In 2008, the Minimally Invasive Surgical Center at Roswell Park has performed its 100th robot-assisted radical cystectomy for advanced bladder cancer using the da Vinci® Surgical Robotic System which distinguishes RPCI as one of the world’s premier academic institutions for the procedure.
Roswell Park was one of five centers in New York State, and only 84 nationwide, to be designated a Blue Distinction Center for Complex and Rare Cancers by the BlueCross BlueShield Association (BCBSA). It was also one of 66 facilities nationwide to be honored with a Commission on Cancer (CoC) Outstanding Achievement Award, placing the Institute among the top 15 percent of all the programs surveyed.
In October, Roswell Park hosted the American Association for Cancer Research Centennial Symposium: The Future of Cancer Research: Science and Patient Impact on October 27 - 28, 2008.
Researchers in RPCI’s Department of Cell Stress Biology publish a study in Science demonstrating that CBLB502, a compound developed by Cleveland BioLabs, protected animal models from the damaging effects of lethal doses of radiation without affecting the anticancer activity of the radiation. Andrei Gudkov, PhD, DSci, Senior Vice President of Basic Science, Garman Family Chair in Cell Stress Biology, and Chief Scientific Officer of Cleveland BioLabs, says the compound has the potential to protect healthy cells in patients undergoing radiation therapy or as an emergency treatment for radiation exposure.
Patients infected with both periodontitis and the human papillomavirus (HPV) are at increased risk for tongue cancer, according to a study presented by RPCI research scientist Mine Tezal, DDS, PhD, at the 2008 meeting of the American Association for Dental Research, held in Dallas. Dr. Tezal says the study results have practical treatment implications, because although there are no treatments for HPV, there are effective treatments for periodontitis, which could help lower the risk.
An article in the August 2009 issue of Annals of Thoracic Surgery describes isolated lung suffusion, a pioneering method of treating lung cancer developed by RPCI’s Chair of Thoracic Surgery, Todd Demmy, MD. Rather than circulating chemotherapy throughout the entire lung, this approach restricts the drug to the lung’s main artery to protect healthy tissue from the drug’s toxic effects.The study by RPCI surgeons concludes that lung suffusion is safe and should be studied further.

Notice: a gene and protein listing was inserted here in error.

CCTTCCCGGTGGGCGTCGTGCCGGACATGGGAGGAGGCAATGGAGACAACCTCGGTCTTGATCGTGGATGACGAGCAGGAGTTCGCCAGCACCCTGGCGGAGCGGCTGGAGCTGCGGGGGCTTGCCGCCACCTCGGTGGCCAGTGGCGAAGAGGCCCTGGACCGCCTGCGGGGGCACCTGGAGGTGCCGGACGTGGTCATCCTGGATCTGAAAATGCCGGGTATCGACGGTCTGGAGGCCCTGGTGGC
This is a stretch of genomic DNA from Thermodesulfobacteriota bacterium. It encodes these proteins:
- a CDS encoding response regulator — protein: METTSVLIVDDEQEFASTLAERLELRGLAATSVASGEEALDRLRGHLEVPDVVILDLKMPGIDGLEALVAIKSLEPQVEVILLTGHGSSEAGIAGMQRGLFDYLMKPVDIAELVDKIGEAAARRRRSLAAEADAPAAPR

RPCI licenses its photodynamic therapy (PDT) technology to pharmaceutical companies in China and India. The agreements cover technology created at RPCI by Thomas Dougherty, PhD, developer of PDT, and Ravindra Pandey, PhD, Distinguished Member of Clinical Research, Cell Stress Biology. PDT uses laser light to activate photosensitive compounds to treat skin, lung, esophageal, and other types of cancer, as well as other medical conditions.
CALGB 100104, a cooperative group clinical trial conducted at several institutions and led by principal investigator Philip L. McCarthy, MD, Director of RPCI’s Blood and Marrow Transplant (BMT) Center, concludes that multiple myeloma patients who received lenalidomide (Revlimid) maintenance therapy after autologous blood stem cell transplant (using the patient’s own blood stem cells) had a 58% lower risk of disease progression during a period of 778 days vs. those who received placebo. Results are subsequently published in 2012.